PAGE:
A well-known motto that has already formed the subject of a book, “Employees First, Customers Second” written by Vineet Nayar, CEO of HCL Technologies, and also taken up by the famous founder of Virgin, Richard Branson, who used to say, “Clients do not come first. Employees come first. If you take care of your employees, they will take care of the clients.” The quality of the employee experience (EX) is therefore closely linked to the creation of a successful customer experience (CX), or even a precursor to it. In contrast, much progress is still possible in this area to raise awareness in all employees about a customer relationship culture and improving competitiveness.
The quest to improve the customer and employee experiences at Sofinco
Sofinco started its continuous improvement process in 2014, to boost customer and partner satisfaction ratings, and make employees’ working lives easier. Aware that the customer experience could not be managed properly unless the employees themselves were satisfied, the company set up a continuous improvement process to coordinate the handling of irritants. To find out more and see the results obtained, read Sofinco’s success story.
Symmetry of attention underpins the Total Experience
It is obvious that the success of transformation programs and improving a business’ competitiveness entail all stakeholders rising to meet these challenges. Total Experience (TX) is therefore a blend not only of CX, EX and OX, but also some new abbreviations for other concepts to be adopted, e.g. PX for Partner Experience, SX for Supplier Experience, and so on.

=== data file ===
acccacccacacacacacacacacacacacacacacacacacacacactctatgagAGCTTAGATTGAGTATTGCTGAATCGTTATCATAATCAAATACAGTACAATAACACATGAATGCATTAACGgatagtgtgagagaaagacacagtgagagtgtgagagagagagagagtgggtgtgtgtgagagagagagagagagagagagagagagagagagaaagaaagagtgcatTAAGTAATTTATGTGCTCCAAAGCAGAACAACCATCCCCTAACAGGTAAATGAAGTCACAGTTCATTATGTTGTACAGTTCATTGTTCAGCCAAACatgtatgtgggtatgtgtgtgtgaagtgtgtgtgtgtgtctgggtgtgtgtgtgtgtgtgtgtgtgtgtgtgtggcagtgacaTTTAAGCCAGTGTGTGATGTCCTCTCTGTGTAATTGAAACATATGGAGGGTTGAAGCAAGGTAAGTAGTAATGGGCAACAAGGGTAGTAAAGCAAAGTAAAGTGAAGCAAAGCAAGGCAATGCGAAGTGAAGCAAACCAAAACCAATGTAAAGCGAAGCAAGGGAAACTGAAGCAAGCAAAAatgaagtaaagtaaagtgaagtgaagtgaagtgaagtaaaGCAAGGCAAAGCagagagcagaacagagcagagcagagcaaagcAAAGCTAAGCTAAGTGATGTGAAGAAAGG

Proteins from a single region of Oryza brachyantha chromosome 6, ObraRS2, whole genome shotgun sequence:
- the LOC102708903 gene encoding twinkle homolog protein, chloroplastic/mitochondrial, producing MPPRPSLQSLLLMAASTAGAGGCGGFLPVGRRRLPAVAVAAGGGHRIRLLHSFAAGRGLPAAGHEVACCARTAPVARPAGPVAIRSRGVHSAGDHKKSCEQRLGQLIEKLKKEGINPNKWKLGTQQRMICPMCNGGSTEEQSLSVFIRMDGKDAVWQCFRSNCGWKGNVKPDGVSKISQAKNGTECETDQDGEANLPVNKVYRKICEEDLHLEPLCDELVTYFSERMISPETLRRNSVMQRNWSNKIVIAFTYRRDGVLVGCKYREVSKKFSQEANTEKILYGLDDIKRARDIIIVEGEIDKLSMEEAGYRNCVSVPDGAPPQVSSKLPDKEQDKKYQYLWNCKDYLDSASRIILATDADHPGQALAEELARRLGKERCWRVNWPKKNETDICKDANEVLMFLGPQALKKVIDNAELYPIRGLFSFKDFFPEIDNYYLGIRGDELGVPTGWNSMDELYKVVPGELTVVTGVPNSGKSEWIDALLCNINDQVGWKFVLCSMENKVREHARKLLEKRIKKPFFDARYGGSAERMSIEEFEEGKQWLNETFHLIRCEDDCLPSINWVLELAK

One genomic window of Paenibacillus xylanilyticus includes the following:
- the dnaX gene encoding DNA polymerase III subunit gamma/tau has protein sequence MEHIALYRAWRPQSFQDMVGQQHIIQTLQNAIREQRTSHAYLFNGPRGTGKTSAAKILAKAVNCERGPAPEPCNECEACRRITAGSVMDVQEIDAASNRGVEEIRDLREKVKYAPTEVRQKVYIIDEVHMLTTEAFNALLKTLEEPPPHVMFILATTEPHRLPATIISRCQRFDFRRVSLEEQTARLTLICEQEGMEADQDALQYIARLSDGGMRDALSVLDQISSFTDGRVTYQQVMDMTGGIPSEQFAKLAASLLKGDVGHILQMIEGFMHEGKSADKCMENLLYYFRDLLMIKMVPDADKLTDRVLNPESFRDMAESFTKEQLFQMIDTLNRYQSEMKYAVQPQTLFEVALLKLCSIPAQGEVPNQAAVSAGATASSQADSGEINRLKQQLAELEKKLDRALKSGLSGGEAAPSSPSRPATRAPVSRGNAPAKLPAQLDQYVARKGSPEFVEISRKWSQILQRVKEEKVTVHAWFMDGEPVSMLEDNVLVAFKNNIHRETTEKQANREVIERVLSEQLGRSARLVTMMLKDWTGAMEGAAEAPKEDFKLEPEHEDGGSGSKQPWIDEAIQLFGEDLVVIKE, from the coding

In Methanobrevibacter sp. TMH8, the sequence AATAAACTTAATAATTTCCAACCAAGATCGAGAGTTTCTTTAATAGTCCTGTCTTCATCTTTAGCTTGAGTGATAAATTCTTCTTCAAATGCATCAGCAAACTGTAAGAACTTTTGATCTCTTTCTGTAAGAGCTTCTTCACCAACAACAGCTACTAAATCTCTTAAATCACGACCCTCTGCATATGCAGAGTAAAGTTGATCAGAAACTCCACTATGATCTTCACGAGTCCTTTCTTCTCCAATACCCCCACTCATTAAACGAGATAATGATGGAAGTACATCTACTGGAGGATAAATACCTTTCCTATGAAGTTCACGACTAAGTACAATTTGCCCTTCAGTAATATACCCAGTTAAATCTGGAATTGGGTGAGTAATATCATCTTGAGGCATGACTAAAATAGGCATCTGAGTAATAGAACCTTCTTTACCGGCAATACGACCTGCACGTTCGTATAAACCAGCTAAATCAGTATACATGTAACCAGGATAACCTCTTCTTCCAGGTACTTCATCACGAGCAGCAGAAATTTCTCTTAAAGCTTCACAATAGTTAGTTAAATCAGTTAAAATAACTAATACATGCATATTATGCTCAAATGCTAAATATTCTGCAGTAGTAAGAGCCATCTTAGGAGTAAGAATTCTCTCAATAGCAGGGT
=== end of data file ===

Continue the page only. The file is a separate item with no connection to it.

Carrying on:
Yet it is not so much a matter of concepts and abbreviations as meaning, i.e. the meaning that is given to everyone’s activities. We are definitely talking here about the business’ development strategy. Do companies still want to use a scatter gun approach to mechanisms intended to increase innovation or optimise processes in the hope that the cumulative effect will add value? Or do they instead want to ensure efforts are targeted within a unified approach, intended to satisfy employees, customers, suppliers and partners so that value creation forms the core of the day-to-day routine of all concerned? The second option is more ambitious, admittedly, but at a time when the extended enterprise is becoming the dominant philosophy, can it really be excluded?
It matches the concept of Symmetry of attention, coined by the French Académie du Service, which explains that customer satisfaction is attainable only if all stakeholders in the value chain contributing to service delivery are themselves the target of the same satisfaction objective from their managers, partners, etc.
The 360° approach to customer relationships and HR relationships with employees, much vaunted by publishers, should in fact be a 360° approach to attention, which is what the Total Experience concept reiterates. Improving customer and HR relationships and supplier quality within CRM, HR systems and quality assurance software compartmentalises approaches and restricts company-wide actions. Our IDhall solution is used to hold all initiatives on a single platform. Such centralisation makes it easier to involve the various stakeholders, builds emulation between mechanisms, and fosters cross-functional initiatives, ultimately contributing to the creation of a total experience.